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10/17/2017

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Shen-yi Liao

I think the main point is plausible, but I think non-experts would be more effective if their judgments are pooled together collectively. However, given that the standard remains one or two referees, I am not sure non-experts do do better.

I do want to object to the contrast between scientific and philosophical papers. Scientists test their papers against each other too: which hypotheses are relevant, which analyses are appropriate, etc. Scientists, as agents in academia, are also impacted by sociological factors such as career incentives. It doesn't seem obvious to me scientific peer review is any more "objective" than philosophy peer review, if that's what the contrast is supposed to imply.

Amanda

Well, another bad thing is that this is the way I would guess that 1/2 of journal papers are not really blind review. The circle is so small you know who wrote the paper, whether via conferences or just paper sharing.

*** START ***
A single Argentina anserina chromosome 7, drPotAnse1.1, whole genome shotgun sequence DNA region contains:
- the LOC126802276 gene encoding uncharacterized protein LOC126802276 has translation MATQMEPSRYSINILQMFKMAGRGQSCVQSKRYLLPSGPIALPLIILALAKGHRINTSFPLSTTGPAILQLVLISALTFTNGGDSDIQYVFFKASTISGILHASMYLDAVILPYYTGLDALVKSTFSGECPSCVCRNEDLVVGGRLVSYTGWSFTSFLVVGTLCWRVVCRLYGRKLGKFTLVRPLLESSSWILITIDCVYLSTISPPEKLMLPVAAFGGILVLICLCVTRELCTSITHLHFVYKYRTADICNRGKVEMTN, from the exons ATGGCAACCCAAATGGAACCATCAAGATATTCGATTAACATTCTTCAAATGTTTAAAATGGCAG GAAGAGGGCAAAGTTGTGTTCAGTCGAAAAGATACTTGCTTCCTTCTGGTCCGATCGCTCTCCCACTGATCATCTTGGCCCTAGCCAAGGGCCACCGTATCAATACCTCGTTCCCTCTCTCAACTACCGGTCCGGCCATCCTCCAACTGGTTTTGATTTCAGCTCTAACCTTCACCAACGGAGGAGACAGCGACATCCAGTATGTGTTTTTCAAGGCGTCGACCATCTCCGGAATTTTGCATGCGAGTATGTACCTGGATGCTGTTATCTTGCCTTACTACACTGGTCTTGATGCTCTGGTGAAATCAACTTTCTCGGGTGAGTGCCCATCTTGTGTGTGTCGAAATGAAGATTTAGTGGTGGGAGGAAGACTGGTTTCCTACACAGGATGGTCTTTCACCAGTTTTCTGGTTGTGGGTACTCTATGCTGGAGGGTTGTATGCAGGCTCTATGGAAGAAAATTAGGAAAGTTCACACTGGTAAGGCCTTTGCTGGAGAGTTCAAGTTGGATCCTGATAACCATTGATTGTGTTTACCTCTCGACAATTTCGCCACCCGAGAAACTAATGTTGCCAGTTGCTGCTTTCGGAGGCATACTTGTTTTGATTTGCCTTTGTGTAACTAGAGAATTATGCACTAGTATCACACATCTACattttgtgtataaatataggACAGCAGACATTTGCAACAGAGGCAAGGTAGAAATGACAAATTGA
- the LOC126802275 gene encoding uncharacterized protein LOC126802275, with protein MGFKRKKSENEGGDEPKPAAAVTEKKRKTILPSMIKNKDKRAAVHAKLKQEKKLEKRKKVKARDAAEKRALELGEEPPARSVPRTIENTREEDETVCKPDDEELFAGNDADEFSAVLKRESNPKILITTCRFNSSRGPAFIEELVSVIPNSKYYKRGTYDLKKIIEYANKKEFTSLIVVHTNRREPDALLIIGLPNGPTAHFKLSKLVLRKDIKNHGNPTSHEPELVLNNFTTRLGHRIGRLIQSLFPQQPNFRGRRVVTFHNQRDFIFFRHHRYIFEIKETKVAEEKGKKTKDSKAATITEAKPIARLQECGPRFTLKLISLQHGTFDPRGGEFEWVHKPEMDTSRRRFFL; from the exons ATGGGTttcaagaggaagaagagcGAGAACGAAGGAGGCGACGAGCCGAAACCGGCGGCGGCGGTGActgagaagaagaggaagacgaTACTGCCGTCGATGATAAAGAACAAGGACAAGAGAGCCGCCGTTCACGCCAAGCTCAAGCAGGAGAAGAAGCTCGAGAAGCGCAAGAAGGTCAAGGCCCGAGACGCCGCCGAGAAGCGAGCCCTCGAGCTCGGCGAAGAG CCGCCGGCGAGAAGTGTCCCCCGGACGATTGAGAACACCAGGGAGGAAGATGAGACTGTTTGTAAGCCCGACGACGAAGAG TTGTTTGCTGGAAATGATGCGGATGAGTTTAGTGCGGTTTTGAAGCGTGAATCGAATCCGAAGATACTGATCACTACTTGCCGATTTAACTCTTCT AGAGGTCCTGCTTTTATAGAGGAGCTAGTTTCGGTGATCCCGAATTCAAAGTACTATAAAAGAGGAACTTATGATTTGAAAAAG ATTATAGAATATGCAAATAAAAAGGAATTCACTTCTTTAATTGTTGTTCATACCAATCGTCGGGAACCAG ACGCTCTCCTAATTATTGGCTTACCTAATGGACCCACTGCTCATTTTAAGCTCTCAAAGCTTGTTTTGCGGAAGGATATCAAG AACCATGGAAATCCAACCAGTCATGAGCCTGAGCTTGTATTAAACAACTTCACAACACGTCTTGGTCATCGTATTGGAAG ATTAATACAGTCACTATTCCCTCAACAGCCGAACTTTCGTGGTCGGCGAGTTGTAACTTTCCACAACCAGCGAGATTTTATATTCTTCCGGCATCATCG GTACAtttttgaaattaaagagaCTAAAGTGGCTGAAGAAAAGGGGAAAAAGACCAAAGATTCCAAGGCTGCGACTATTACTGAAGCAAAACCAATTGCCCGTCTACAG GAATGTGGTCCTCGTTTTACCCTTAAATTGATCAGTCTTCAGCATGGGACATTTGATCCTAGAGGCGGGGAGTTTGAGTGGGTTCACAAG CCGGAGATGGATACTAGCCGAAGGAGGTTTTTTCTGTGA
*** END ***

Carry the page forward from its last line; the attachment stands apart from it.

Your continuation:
Ryan

"In philosophy...it matters who one's readers are. If one's readers are a biased sample--a group of self-selected individuals united, say, by similar philosophical commitments--then even if people in that sample find one's premises true or plausible, that may not actually be good evidence that one's premises are true or plausible."

This is another reason why a referee who rejects a paper at one journal should not agree to review it again at a new journal. Let some air in.

Marcus Arvan

Ryan: totally agree!

Marcus Arvan

Amanda: good point!

Marcus Arvan

Shen-yi: I agree that we shouldn’t exaggerate the difference between science and philosophy. But there is a difference: there is clear mind-independent data in science. For instance, people could (and did historically) protest the counterintuitiveness of relativity, quantum mechanics, or evolution by natural selection all they like. The data show otherwise. The problem is, in philosophy, there often isn’t anything remotely like mind-independent data: there’s *just* different philosophers’ judgments about which premises are plausible, implausible, etc.

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